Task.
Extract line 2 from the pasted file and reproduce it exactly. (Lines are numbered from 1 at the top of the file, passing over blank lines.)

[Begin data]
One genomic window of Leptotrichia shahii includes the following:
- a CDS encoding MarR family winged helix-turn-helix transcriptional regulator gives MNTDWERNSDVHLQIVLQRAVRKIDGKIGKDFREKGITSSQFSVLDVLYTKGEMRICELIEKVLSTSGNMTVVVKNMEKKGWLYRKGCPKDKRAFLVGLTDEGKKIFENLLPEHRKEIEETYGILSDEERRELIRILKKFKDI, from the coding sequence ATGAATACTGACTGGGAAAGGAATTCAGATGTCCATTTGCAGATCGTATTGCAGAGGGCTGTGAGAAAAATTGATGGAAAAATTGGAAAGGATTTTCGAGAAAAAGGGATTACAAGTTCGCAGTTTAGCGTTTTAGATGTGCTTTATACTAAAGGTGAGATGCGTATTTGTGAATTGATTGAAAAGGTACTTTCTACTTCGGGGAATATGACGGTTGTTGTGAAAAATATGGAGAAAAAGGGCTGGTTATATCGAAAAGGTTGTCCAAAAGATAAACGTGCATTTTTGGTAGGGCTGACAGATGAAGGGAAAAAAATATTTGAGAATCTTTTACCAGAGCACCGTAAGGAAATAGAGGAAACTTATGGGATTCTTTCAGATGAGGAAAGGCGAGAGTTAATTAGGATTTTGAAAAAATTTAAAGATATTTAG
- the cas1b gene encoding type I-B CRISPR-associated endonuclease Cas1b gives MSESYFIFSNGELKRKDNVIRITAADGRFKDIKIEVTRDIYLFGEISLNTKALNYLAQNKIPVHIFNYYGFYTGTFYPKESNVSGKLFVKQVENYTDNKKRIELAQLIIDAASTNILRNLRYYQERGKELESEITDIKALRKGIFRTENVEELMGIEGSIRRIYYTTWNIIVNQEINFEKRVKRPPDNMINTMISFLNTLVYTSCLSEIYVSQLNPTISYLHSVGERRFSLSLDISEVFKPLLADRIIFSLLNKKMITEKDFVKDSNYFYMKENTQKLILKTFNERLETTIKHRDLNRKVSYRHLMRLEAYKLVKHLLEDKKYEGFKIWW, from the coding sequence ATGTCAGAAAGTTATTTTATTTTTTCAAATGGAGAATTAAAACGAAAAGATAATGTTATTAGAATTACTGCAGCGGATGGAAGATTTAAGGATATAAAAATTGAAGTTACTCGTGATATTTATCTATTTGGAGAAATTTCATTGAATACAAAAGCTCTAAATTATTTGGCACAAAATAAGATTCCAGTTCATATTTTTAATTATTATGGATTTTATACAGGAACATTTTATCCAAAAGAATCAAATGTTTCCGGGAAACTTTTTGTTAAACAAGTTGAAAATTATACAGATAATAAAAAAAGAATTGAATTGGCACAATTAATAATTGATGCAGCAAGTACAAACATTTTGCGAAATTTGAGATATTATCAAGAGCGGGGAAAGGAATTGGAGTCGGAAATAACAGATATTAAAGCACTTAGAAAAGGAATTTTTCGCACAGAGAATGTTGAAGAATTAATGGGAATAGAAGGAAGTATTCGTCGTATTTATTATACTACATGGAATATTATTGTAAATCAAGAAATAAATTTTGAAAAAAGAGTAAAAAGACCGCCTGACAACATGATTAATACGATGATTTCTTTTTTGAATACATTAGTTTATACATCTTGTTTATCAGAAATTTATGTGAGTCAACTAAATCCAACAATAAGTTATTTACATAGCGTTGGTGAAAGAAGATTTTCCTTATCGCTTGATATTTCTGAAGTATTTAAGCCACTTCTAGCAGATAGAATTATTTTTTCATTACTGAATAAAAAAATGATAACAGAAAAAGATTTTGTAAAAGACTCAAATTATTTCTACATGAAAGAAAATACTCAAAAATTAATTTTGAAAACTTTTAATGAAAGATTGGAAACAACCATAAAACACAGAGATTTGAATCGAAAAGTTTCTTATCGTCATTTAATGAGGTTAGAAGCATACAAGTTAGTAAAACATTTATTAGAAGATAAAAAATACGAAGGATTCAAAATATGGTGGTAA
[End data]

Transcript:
- a CDS encoding MarR family winged helix-turn-helix transcriptional regulator gives MNTDWERNSDVHLQIVLQRAVRKIDGKIGKDFREKGITSSQFSVLDVLYTKGEMRICELIEKVLSTSGNMTVVVKNMEKKGWLYRKGCPKDKRAFLVGLTDEGKKIFENLLPEHRKEIEETYGILSDEERRELIRILKKFKDI, from the coding sequence ATGAATACTGACTGGGAAAGGAATTCAGATGTCCATTTGCAGATCGTATTGCAGAGGGCTGTGAGAAAAATTGATGGAAAAATTGGAAAGGATTTTCGAGAAAAAGGGATTACAAGTTCGCAGTTTAGCGTTTTAGATGTGCTTTATACTAAAGGTGAGATGCGTATTTGTGAATTGATTGAAAAGGTACTTTCTACTTCGGGGAATATGACGGTTGTTGTGAAAAATATGGAGAAAAAGGGCTGGTTATATCGAAAAGGTTGTCCAAAAGATAAACGTGCATTTTTGGTAGGGCTGACAGATGAAGGGAAAAAAATATTTGAGAATCTTTTACCAGAGCACCGTAAGGAAATAGAGGAAACTTATGGGATTCTTTCAGATGAGGAAAGGCGAGAGTTAATTAGGATTTTGAAAAAATTTAAAGATATTTAG